For some soldiers, surviving war and actually returning home can seem worse than the alternative. What we used to call "shell shock" in the early part of the last century is now listed in the Diagnostic and Statistical Manual of Mental Disorders as Post-Traumatic Stress Disorder, or PTSD. PTSD occurs when someone has experienced a trauma, particularly a life-threatening one, and psychiatric symptoms remain after the threat has passed. Many soldiers have a hard time re-acclimating to life as a civilian because of symptoms of PTSD, which include flashbacks of the trauma, anxiety, depression, sleep disturbances, and panic. Many soldiers don’t know how to talk to their loved ones about what they may have witnessed while at war. The character of Dr. Hunt on the popular show "Grey’s Anatomy" is a good example of a soldier having trouble finding his way back to civilian life. The blades on the ceiling fan brought back memories of military choppers and, in a sleepy haze, he tried to strangle his girlfriend, Dr. Yang. This character has yet to tell his mother that he is back in the U.S. because he doesn’t want to see himself in her eyes and know that the son she said goodbye to has returned a different man. Dr. Hunt’s flashback to war was not just dramatic license to make the show more interesting. I had a boyfriend in high school whose father had served in Viet Nam. His flashbacks were so severe that he had tried to kill this boy when he was a baby. Hearing helicopters, even years after his return from the war, sent him into a tailspin. The sad part is that so many returning soldiers suffer silently in their own private Hell, especially when they return from an unpopular war with no fanfare.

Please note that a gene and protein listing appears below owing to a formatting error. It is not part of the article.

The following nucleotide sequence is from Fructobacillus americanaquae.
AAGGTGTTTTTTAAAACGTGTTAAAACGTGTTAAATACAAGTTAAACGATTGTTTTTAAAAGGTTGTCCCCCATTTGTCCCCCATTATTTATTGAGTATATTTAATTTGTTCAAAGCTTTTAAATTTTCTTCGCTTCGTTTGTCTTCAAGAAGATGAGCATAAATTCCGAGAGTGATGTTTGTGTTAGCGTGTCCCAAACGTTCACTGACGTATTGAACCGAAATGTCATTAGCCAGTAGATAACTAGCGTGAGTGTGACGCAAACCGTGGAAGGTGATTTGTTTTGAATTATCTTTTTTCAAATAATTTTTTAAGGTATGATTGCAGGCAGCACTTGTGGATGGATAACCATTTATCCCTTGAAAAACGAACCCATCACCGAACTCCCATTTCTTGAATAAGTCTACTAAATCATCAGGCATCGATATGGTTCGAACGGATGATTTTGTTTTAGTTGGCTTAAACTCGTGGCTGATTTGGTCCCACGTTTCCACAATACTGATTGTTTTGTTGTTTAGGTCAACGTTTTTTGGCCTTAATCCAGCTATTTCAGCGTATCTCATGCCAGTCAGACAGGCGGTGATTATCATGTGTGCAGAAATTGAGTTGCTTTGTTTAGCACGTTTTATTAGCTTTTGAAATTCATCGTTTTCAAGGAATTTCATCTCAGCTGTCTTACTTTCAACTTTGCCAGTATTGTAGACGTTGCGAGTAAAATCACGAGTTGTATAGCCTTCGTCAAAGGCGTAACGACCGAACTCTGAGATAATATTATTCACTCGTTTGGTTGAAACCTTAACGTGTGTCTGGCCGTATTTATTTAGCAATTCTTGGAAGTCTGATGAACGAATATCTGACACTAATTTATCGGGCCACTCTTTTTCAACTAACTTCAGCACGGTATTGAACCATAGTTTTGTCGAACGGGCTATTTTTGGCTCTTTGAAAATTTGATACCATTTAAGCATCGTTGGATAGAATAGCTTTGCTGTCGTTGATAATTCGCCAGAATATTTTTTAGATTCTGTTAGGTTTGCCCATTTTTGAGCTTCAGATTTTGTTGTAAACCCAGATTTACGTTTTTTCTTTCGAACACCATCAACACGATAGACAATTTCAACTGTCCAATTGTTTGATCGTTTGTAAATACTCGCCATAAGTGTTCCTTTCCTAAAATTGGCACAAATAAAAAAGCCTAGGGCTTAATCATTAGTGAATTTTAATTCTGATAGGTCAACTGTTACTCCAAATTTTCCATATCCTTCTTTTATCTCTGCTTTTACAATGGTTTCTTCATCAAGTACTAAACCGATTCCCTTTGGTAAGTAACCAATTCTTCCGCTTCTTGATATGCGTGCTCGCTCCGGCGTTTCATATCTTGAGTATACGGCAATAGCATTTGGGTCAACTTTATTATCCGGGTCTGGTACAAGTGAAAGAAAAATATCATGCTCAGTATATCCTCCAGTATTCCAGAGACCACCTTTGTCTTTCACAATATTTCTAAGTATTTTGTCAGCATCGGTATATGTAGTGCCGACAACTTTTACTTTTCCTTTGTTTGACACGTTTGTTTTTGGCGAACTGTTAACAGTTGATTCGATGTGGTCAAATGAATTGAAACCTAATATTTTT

You don’t have to experience warfare to have PTSD. Victims of domestic abuse sometimes experience PTSD symptoms. Those who were present on September 11th, who ran for their lives from burning buildings or saw the planes hit the Twin Towers, suffer from the sleep disturbances and anxiety seen in PTSD. I recently had a very frightening car accident, and for a solid week just felt "not myself." I can’t say that I was having nightmares or flashbacks, but it was clear that I was dealing with a low level of post-traumatic anxiety, complete with forgetfulness, distractibility, and feeling generally scattered. To receive a diagnosis of PTSD one must have been the victim of something life-threatening or witnessed someone have their life threatened or actually be killed. So this would include events such as accidents, violent crimes, acts of war, and natural disasters such as earthquakes. But for many of those events there is a better understanding than there is when returning from war, and people often find it easier to get support.